A New Medium For Their Text Messages

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By Ellen McCarthy
Thursday, May 12, 2005

Local executive Neville Street has a firm rule against bringing cell phones to company meetings. He knows how tempting it is to quietly pull out one of the devices and fire off a few friendly text messages while the bosses discuss the business at hand.

During Street's meetings, the business at hand usually involves encouraging people to send more text messages.

Yes, he sees the irony.

Street's company, Mobile 365 Inc. , has emerged as an important player in the rapidly expanding wireless content market. Like many small tech firms, the Chantilly-based business is built around helping much larger companies operate smoothly -- in this case delivering information across wireless phone networks owned by different carriers.

So, for instance, when a college student who is a Verizon Wireless customer sends a text message to the cell phone of a friend who uses Cingular Wireless -- "Happy hour in 20 minutes," perhaps -- Mobile 365 makes sure the information is delivered. The company picks up the message from one network, routes it to the other, tracks the billing information for both carriers and charges a small fee for each transaction. Before Mobile 365, text messaging between carriers had been more limited -- not impossible, but constrained by a patchwork of policies and technologies employed by different carriers.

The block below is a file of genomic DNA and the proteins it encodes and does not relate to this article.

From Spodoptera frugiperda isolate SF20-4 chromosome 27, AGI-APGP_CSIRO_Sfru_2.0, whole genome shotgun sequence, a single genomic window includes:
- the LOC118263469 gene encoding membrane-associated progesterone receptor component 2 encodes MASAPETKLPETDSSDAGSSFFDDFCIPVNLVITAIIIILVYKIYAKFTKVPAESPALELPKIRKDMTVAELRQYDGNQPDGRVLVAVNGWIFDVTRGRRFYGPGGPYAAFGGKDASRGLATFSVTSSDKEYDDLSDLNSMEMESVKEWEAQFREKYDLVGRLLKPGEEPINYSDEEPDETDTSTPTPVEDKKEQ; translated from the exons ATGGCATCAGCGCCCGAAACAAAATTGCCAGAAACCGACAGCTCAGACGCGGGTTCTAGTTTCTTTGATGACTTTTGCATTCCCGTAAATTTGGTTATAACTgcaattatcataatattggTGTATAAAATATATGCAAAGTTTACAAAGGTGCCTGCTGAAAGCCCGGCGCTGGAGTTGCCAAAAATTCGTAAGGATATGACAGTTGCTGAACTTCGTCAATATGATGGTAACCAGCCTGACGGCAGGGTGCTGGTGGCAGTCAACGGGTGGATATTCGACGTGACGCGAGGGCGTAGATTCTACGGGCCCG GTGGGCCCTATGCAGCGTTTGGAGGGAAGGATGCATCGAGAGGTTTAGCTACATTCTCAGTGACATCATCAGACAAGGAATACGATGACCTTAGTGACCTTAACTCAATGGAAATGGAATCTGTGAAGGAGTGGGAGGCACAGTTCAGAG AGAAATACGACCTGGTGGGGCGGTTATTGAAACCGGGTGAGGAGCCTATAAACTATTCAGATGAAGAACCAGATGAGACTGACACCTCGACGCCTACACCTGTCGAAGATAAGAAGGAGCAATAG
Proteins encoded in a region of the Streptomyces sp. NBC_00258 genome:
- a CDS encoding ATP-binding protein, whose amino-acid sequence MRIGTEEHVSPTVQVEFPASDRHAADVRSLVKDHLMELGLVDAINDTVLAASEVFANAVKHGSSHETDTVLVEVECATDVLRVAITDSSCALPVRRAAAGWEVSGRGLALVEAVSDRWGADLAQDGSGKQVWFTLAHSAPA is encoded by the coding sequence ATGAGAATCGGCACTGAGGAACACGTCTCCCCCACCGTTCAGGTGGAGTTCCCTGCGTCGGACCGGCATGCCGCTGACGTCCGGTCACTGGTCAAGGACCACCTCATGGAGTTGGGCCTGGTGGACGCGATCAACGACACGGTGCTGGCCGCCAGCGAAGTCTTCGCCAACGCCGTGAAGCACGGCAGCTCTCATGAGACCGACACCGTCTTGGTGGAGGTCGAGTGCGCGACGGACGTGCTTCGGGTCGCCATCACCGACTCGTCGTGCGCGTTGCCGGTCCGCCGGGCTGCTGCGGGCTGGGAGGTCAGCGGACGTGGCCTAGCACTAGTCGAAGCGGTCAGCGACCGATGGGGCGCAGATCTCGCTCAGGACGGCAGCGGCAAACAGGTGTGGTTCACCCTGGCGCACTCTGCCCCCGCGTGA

Mobile 365 isn't the only vehicle for messages that move between the different cell phone services. But it has captured nearly 80 percent of the market.

The small fees -- a fraction of a cent for each message -- add up quickly. Last month the company delivered about 1.5 billion text messages, and for the year ended in March, Mobile 365's revenue totaled $75 million, according to the privately held company's executives.

"The average consumer on the street will never know about us . . . but we enable a lot of cool things," Street says.

Mobile 365 was created last August after Chantilly-based InphoMatch Inc. merged with Mobileway , a French firm that specialized in creating content for mobile devices. InphoMatch was founded in 1999 and raised $26.5 million through four rounds of funding from a group of venture investors that includes Reston-based Draper Atlantic and the Grosvenor Funds of the District.

The firm, with 250 employees in two offices, is now focused not just on delivering text messages, but on helping other companies tap into the wireless medium. Mobile 365 powers a text messaging service for Citibank's customers in Asia, for instance, so that users are notified each time their balance slips below $100.

It also manages text voting for "Pop Idol," the European show that inspired "American Idol." And 20th Century Fox hired the company last year to help it promote the release of "Alien vs. Predator." Consumers could vote on which creature was the fiercest, and download ring tones of the movie's music.

Speculation abounds that an initial public offering is in the works for Mobile 365, but Street will say only that the company will try to tap the capital markets "when the time is right."


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© 2005 The Washington Post Company

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